Posts Tagged ‘vets’

People and Ponies

June 26th, 2011

I’ve been periodically volunteering my weekend time to help establish an equestrian healing center where the horses help to heal the people. Although I’m not particularly connected to horses, I appreciate them and like to watch them run freely through the fields. It’s the people in this particular volunteer leadership group, however, who “make me tick.”

Over the last twenty or more years, I’ve had several opportunities to meet healers. Now, don’t get all “New Age-y” here and run out of the room screaming. These people are “pure of spirit,” and have no ulterior motives, except to help other people navigate through this sometimes relentlessly unforgiving maze that we call life. There are two doctors, an RN, two equestrian specialists and a couple of administrative types like me who simply believe that mankind is somewhat intellectually challenged, and not always capable of grasping anything that is not black and white or concrete and factual.

Surely, with all of the things that we purport to believe in religiously, it seems incomprehensible to me that we, as a group, have problems giving it up to the fact that our brains, our spirits and our hearts don’t or can’t play a larger role than that assigned to us by our Primary Care Physicians or our big Pharma companies. For the most part, we believe in an after-life, we believe in miracles, we believe in goodness, but we have problems understanding how an Autistic kid on a loving, nurturing horse can be helped. It’s because there have not been enough control groups, double blind studies or scientific documentations to support the theory, and typically those scientific theories are only scientific law until they are proven wrong, and that has happened plenty of times.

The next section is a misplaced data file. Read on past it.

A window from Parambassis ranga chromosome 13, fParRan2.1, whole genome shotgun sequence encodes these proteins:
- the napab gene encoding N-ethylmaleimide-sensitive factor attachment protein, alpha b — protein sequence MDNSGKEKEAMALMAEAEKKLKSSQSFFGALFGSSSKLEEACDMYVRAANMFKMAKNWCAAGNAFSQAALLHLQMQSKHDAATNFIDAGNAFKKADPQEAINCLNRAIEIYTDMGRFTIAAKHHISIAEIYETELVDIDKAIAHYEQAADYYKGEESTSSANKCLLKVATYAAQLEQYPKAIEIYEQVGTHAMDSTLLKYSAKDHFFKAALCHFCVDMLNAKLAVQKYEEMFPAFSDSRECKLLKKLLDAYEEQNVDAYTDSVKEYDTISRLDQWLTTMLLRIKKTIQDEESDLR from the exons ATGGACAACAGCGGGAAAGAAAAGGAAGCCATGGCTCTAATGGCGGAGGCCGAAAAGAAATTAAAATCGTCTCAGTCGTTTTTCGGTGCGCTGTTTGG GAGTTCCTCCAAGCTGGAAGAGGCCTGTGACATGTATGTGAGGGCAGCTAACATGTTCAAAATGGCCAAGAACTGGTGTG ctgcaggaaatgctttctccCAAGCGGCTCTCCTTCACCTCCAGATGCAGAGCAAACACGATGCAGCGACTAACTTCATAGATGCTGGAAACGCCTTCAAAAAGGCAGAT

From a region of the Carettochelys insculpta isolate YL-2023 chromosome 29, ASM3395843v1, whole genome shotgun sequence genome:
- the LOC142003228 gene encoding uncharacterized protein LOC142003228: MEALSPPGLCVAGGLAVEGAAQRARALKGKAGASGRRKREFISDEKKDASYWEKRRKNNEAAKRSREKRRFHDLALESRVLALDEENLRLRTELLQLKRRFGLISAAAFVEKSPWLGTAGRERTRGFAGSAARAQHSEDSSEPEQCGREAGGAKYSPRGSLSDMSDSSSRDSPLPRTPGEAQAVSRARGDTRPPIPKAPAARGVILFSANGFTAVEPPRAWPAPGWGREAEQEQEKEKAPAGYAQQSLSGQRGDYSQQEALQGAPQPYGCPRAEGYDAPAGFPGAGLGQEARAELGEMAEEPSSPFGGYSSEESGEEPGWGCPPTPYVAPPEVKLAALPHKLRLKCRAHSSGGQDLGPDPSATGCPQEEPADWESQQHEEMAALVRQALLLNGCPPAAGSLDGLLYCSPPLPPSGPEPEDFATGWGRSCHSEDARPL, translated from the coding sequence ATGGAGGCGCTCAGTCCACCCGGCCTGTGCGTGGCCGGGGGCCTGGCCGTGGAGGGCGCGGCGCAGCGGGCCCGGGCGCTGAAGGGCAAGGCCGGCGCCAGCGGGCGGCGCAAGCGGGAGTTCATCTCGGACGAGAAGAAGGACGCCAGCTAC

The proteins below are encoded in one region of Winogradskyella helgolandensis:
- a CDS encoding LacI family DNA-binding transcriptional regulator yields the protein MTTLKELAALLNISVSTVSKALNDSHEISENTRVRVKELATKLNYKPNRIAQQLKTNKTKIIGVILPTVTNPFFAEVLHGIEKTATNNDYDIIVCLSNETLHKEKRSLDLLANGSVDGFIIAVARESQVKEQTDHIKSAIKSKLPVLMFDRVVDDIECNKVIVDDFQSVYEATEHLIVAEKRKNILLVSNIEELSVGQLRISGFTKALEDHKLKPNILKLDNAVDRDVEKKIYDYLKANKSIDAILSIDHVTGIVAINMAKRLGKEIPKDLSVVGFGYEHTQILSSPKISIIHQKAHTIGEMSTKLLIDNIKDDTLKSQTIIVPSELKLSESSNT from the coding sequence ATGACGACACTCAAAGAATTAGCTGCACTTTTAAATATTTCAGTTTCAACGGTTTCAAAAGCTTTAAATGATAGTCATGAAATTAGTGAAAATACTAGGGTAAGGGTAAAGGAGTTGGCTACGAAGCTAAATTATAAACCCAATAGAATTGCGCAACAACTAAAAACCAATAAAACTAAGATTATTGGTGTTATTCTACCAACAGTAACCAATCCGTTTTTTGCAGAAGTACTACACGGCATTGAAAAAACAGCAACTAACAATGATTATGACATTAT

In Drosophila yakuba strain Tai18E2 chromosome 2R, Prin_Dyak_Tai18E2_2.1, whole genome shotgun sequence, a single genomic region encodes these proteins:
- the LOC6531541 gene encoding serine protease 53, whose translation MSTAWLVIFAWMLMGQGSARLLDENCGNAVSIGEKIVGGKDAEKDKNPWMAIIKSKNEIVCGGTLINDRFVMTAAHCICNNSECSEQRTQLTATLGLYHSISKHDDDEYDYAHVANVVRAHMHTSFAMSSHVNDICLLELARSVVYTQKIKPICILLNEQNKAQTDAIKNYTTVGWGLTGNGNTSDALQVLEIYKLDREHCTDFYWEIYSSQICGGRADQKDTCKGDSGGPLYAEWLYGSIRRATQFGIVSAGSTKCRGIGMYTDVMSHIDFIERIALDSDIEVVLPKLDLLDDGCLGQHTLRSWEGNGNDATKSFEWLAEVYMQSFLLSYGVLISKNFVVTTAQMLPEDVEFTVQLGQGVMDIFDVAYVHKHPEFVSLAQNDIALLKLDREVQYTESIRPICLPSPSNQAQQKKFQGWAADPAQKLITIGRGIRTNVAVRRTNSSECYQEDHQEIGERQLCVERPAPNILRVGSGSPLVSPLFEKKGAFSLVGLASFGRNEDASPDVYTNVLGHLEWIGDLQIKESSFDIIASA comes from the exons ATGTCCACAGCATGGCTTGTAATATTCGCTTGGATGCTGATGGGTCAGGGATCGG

The freedom of having been a nonmedical, nonclinical, nonscientific healthcare CEO was that “I really didn’t care what made people get better; just so they got better.” Consequently, if a golden retriever licking your hand or a clown bopping you with a sponge hammer, a violinist, a massage therapist, an acupuncturist, a flower essence or aroma therapy specialist, a reiki master or a visit from your grandchild helped you, it was all good to me. Pick your passion and start to heal.

The only real way to describe this philosophy was “Open” because that’s what it was and is. One of the amazing aspects of the collection of healers that have gathered to lay the groundwork to make this amazing dream operational is that they also believe that there is much more to healing than a pill or seven pills, and they are more than willing to be open to the spirit of healing.